The State of Todays Economy

Topics: Inflation, United States, Unemployment Pages: 2 (779 words) Published: February 27, 2013
The State of Today’s Economy

The State of Today’s Economy

In most cases the economy is in a state of expansion. The economy is almost always constantly growing due to population change and other factors. However, we must measure the change in growth rate to effectively measure if our economy is contracting or expanding. To measure the growth rate of the economy we measure the positive or negative change in Gross Domestic Product (GDP). We use the GDP from the previous year, subtract this year’s GDP, and then we divide that by this year’s GDP. The United States Commerce Department reported that the United States economy grew at an annual pace of 1.3 percent in the second quarter of 2012 (Lowrey, 2012). Earlier this year the government agency reported a rate of 2 percent and 3 percent at the end of 2011 (Lowrey, 2012). Using this data we can clearly see that our economy is currently contracting. Typically a GDP in the 2-3 percent range is good and will keep inflation in check while allowing the economy to grow at a sustainable pace. According to the website (2012) the current inflation rate in the United States is 1.76%. This number is representative of the low GDP numbers we are seeing. If GDP rises, we can expect inflation to rise. The state of the economy and its contracting can be tied to the unemployment rate that is about 7.7% (Kurtz, 2012). When the economy is in a state of growth, the unemployment numbers should slide in the positive direction. When businesses are profiting and growing they tend to hire more people. Those people come off unemployment and are likely to spend more money in the economy, thus creating more growing opportunities. Once the economy is kick-started, it is cyclical and can have great effects on unemployment, GDP, inflation and interest rates. In a depressed economy, the United States will usually see lower interest rates on all types of loans and sometimes on consumer credit cards. The Federal...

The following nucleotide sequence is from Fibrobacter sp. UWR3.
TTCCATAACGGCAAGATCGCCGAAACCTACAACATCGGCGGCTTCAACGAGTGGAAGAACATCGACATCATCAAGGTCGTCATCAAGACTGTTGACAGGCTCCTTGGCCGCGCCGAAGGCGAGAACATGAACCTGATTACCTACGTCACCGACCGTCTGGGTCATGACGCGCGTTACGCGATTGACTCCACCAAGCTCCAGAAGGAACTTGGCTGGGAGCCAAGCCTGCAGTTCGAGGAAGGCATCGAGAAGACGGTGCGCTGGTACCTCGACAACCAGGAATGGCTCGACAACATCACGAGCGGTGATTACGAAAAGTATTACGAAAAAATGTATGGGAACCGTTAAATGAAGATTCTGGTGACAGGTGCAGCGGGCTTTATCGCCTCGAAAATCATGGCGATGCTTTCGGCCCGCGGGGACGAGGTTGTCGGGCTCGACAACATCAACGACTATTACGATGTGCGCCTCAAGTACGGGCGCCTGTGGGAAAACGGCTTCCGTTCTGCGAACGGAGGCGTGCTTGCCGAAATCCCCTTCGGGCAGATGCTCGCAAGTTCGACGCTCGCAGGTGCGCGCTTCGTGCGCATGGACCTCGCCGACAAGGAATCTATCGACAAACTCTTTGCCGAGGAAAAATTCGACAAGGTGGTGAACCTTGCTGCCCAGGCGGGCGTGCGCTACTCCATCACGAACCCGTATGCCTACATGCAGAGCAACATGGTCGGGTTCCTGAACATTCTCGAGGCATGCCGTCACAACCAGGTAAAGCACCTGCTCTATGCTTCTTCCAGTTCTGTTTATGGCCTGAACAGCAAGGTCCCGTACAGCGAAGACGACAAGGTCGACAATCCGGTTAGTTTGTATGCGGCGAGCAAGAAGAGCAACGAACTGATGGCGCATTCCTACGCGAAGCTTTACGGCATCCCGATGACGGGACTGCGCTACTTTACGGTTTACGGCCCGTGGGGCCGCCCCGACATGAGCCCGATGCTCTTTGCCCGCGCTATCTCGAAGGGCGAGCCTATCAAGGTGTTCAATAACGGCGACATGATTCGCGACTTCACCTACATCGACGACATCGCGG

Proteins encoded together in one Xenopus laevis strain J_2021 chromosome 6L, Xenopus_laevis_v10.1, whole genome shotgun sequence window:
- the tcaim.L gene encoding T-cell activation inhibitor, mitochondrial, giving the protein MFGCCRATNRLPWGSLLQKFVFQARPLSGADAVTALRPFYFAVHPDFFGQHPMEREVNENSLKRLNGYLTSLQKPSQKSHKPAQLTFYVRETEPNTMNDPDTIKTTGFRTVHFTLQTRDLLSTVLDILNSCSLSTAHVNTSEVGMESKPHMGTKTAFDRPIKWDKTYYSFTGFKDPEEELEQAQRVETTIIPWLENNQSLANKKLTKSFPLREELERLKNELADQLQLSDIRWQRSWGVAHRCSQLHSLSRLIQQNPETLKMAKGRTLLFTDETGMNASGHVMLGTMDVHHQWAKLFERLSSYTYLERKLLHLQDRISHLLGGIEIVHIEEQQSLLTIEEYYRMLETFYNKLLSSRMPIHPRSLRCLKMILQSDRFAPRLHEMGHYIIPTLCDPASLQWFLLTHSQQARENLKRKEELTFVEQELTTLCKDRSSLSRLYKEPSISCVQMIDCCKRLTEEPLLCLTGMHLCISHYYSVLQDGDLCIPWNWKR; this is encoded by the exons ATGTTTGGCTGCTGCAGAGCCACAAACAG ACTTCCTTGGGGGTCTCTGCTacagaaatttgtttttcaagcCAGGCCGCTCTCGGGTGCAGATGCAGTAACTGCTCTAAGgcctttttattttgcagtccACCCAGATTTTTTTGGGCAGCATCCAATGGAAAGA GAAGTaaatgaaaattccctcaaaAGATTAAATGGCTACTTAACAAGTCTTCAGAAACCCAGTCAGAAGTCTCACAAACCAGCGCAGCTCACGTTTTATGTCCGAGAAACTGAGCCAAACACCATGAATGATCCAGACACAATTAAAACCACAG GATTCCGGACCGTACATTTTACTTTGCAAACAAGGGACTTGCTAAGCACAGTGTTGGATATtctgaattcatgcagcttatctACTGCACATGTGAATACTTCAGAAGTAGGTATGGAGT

References: Kurtz, A. (2012, December 14). How to Get to 6.5% Unemployment. CNNMoney. Retrieved
Lowrey, A. (2012, September 27). Last Quarter’s Growth Is Revised Down Sharply. The New
York Times. Retrieved from
Inflation Data. (2012). Current Inflation Rate. Retireved from
Bankrate (2012). Current Credit Card Interest Rates. Retrieved from
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